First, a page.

Feds Crack Down on Local Animal Exhibitor’s Recklessness

For Immediate Release:
October 7, 2021

David Perle 202-483-7382

East Rockaway, N.Y. – Local animal exhibitor Larry Wallach is attracting federal attention, newly released U.S. Department of Agriculture (USDA) reports reveal. The USDA cited Wallach after finding a sloth in his cluttered garage with hazards in and around the animal’s enclosure that “could injure the animal by burning, broken glass, or electrical shock”—and the agency cited a roadside zoo in Ohio after a tip from PETA that Wallach, holding an electric prod and accompanied by a dog, entered the cage of a young tiger he had dumped there after she outgrew the dilapidated cage that he had kept her in under the deck of his Nassau County residence.

“Wherever Larry Wallach goes, the potential for disaster follows,” says PETA Foundation Associate Director of Captive Animal Law Enforcement Michelle Sinnott. “PETA is calling on the public to stay away from Wallach and is urging the authorities to revoke his license before his recklessness gets someone hurt.”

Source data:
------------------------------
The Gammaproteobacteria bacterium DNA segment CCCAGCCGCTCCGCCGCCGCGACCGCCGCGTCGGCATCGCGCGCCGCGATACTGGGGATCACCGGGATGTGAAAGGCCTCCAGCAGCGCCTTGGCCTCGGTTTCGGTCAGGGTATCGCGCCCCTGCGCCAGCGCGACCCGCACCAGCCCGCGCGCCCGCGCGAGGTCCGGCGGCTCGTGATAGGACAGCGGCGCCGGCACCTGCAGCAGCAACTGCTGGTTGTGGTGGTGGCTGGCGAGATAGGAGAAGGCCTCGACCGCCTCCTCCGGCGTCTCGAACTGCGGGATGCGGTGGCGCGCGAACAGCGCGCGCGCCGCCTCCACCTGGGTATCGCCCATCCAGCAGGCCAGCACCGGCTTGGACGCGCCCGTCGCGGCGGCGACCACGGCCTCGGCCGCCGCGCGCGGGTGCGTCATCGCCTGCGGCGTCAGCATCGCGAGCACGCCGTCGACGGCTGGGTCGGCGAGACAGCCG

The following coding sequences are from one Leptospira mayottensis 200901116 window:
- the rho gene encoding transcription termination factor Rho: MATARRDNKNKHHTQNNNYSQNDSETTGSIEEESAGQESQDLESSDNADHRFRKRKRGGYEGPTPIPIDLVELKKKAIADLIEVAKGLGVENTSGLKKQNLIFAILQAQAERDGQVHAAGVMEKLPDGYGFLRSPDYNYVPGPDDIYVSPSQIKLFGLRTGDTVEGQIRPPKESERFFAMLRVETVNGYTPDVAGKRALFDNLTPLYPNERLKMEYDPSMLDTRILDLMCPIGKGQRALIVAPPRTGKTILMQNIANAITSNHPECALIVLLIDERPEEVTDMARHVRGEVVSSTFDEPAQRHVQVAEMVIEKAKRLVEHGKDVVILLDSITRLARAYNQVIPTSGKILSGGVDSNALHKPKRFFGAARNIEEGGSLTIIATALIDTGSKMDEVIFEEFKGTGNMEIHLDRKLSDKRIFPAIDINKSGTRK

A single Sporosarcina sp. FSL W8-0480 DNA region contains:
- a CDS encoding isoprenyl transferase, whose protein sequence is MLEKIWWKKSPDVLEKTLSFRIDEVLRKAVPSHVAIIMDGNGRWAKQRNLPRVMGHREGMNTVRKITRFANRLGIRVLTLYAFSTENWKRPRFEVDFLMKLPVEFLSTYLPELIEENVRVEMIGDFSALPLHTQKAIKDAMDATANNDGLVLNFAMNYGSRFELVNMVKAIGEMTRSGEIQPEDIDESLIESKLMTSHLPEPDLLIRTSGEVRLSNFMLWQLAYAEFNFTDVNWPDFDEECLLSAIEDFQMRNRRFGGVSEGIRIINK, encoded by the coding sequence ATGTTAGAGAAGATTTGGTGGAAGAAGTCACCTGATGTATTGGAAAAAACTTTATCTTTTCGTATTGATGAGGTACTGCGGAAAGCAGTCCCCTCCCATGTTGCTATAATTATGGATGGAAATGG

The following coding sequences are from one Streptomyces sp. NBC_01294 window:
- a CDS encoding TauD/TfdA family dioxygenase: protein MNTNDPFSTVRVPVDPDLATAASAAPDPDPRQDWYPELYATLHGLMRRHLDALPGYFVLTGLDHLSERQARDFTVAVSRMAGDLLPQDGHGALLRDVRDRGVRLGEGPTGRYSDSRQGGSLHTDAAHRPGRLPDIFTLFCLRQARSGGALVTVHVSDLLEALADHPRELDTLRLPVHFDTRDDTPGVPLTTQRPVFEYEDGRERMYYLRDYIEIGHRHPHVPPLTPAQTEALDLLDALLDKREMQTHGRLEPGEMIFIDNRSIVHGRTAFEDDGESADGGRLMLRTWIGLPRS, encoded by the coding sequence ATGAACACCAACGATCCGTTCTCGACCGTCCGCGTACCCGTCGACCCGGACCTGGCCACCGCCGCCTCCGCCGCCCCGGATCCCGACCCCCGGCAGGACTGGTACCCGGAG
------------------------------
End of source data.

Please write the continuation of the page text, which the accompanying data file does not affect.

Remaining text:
The USDA also recently cited Wallach for an incident in which he took an unrestrained tiger cub to a public park and allowed the public to pet and handle the animal. Earlier this year, a tip from PETA about Facebook Live videos—one of which depicted Wallach electroshocking a tiger named Sheba—resulted in a slew of citations, including failure to follow veterinary instructions for treatment of Sheba’s broken toe, confining her to an enclosure in disrepair that had broken floorboards, and putting her and a wolf at risk of injury by allowing them to interact in a dangerous manner.

PETA—whose motto reads, in part, that “animals are not ours to use for entertainment”—opposes speciesism, a human-supremacist worldview. For more information, please visit PETA.org or follow the group on Twitter, Facebook, or Instagram.

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 Ingrid E. Newkirk

“Almost all of us grew up eating meat, wearing leather, and going to circuses and zoos. We never considered the impact of these actions on the animals involved. For whatever reason, you are now asking the question: Why should animals have rights?” READ MORE

— Ingrid E. Newkirk, PETA President and co-author of Animalkind